Constructing a Postwar World: Background and Context
Between 1943 and 1945 the American Historical Association (AHA) produced a curious series of 42 pamphlets for War Department, intended to foster discussion among GIs on topics ranging from Do You Want Your Wife to Work after the War? to What Shall Be Done with Germany? However, the pamphlets are opaque on some of the more interesting questions they prompt. One is left to wonder why the War Department would ask the AHA to write on topics that seem so far removed from the history field in the first place, and what possible military function could these fairly simplistic pamphlets (and the discussion groups they were meant to foster) serve.
Answering these questions provides an interesting avenue into the exploration of the role of the social sciences as cultural producers. This paper will try to situate the series within two contextsthe military imperatives that drove their creation and the cultural forms of the day that were simply taken for granted by the objective historians and social scientists who authored the pamphlets. The convergence of these factors in the pamphlets provides an interesting line of analysis for considering how much the objectivity of the social sciences was (and is) shaped by the larger culture. At the same time, analyzing some of the normative elements that were taken as objective factsparticularly notions of a male-dominated, middle class consumer cultureprovides some highly suggestive evidence about the origins of many of the cultural forms we associate with the 1950s.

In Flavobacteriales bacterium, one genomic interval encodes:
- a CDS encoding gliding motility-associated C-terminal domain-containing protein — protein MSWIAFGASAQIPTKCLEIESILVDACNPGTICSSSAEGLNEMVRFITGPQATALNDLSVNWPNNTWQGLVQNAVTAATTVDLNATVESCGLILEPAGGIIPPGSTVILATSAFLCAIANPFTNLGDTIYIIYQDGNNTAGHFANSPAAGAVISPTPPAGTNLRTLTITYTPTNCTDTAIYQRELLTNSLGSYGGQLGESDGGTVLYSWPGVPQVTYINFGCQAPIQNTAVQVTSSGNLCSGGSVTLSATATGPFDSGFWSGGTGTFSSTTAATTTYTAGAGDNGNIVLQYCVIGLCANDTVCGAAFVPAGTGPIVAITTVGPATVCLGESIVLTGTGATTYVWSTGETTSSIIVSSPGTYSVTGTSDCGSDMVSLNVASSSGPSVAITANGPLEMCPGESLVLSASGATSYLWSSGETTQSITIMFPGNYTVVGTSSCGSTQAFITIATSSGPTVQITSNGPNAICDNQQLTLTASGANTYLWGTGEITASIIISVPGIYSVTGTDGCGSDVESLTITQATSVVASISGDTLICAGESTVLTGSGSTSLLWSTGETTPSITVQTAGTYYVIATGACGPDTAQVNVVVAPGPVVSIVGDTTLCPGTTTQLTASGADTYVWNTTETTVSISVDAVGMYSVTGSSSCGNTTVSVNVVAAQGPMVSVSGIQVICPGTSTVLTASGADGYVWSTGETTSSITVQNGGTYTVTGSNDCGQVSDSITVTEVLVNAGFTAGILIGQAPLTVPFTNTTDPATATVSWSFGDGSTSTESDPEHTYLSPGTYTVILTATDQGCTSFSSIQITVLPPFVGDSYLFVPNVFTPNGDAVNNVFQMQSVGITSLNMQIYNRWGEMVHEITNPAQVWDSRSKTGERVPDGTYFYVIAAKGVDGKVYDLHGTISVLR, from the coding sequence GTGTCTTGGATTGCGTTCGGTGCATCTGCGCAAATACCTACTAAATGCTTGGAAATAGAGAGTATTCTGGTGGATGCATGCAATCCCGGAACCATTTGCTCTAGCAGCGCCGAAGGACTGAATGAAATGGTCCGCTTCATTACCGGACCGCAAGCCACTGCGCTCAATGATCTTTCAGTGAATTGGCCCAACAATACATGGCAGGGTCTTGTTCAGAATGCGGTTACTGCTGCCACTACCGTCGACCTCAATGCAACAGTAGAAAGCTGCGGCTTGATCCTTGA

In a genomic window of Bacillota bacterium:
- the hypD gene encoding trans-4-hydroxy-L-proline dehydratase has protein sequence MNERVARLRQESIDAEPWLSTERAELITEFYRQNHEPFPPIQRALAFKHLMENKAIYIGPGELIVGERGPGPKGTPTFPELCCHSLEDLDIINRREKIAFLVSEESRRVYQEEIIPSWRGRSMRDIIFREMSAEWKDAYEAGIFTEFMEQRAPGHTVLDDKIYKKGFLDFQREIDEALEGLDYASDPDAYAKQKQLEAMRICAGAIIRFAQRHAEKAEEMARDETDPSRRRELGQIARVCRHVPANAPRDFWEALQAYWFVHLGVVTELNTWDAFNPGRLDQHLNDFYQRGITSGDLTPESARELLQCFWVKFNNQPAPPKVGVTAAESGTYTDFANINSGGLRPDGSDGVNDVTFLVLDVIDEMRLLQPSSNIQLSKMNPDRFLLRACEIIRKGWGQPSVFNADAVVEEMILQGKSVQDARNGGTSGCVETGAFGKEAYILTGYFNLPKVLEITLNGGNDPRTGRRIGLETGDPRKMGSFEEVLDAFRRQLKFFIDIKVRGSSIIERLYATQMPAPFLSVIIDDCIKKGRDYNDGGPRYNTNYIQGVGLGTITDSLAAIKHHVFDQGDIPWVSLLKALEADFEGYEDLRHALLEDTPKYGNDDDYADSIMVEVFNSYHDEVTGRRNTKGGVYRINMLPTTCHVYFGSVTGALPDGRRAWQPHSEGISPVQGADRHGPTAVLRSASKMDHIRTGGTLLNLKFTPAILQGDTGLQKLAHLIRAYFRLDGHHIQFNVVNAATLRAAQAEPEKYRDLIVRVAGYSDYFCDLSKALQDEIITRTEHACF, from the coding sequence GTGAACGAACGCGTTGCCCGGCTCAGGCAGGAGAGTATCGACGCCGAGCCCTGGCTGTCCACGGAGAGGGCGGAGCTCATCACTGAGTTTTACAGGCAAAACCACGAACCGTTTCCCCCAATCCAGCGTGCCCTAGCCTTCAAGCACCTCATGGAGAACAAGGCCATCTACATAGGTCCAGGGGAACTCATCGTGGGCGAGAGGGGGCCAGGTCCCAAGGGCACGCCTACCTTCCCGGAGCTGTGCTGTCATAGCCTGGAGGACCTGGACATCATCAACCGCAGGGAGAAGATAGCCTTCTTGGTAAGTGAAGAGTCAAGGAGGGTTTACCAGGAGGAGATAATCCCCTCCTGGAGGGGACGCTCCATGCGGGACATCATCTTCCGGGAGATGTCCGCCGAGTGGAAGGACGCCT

F.B. Hayes, Colonel, Financial Division & Chief, Fiscal Branch to Frederick Osborn, Director of Information and Education Division, “Distribution of Roundtable Pamphlets,” 5 May 1945, Records of the Army Staff, Army Chief of Information, Troop Information and Education Division, 1943–48, Record Group 319, Box 383; National Archives at College Park, MD (hereafter cited as IED Files); and Luther Huston, “Round Table for GI’s,” New York Times Magazine, 1 October 1944, 10ff.
 William L. O’Neill, A Democracy at War: America’s Fight at Home and Abroad in World War II (Cambridge, Mass.: Harvard University Press, 1993); John Morton Blum, V Was for Victory: Politics and American Culture during World War II (New York: Harcourt Brace Jovanovich Publishers, 1976); and Michael Sherry, In the Shadow of War: The United States Since the 1930s (New Haven, Conn.: Yale University Press, 1995).